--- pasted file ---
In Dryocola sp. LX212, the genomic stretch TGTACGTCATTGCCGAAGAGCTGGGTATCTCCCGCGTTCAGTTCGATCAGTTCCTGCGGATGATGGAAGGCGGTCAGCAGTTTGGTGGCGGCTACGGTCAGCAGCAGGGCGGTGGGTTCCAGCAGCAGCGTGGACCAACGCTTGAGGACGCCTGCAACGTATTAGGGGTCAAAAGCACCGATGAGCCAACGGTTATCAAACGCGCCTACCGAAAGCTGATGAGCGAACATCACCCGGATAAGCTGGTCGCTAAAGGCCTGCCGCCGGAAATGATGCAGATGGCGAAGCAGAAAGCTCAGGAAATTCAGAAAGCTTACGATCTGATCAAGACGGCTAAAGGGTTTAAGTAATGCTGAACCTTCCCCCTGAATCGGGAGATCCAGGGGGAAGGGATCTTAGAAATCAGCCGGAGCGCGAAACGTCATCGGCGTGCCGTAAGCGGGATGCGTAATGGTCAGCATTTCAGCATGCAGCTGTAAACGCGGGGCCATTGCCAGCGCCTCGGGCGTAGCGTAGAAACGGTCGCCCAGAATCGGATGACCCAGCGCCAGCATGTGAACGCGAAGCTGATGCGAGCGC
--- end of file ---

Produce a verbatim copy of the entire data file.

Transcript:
In Dryocola sp. LX212, the genomic stretch TGTACGTCATTGCCGAAGAGCTGGGTATCTCCCGCGTTCAGTTCGATCAGTTCCTGCGGATGATGGAAGGCGGTCAGCAGTTTGGTGGCGGCTACGGTCAGCAGCAGGGCGGTGGGTTCCAGCAGCAGCGTGGACCAACGCTTGAGGACGCCTGCAACGTATTAGGGGTCAAAAGCACCGATGAGCCAACGGTTATCAAACGCGCCTACCGAAAGCTGATGAGCGAACATCACCCGGATAAGCTGGTCGCTAAAGGCCTGCCGCCGGAAATGATGCAGATGGCGAAGCAGAAAGCTCAGGAAATTCAGAAAGCTTACGATCTGATCAAGACGGCTAAAGGGTTTAAGTAATGCTGAACCTTCCCCCTGAATCGGGAGATCCAGGGGGAAGGGATCTTAGAAATCAGCCGGAGCGCGAAACGTCATCGGCGTGCCGTAAGCGGGATGCGTAATGGTCAGCATTTCAGCATGCAGCTGTAAACGCGGGGCCATTGCCAGCGCCTCGGGCGTAGCGTAGAAACGGTCGCCCAGAATCGGATGACCCAGCGCCAGCATGTGAACGCGAAGCTGATGCGAGCGC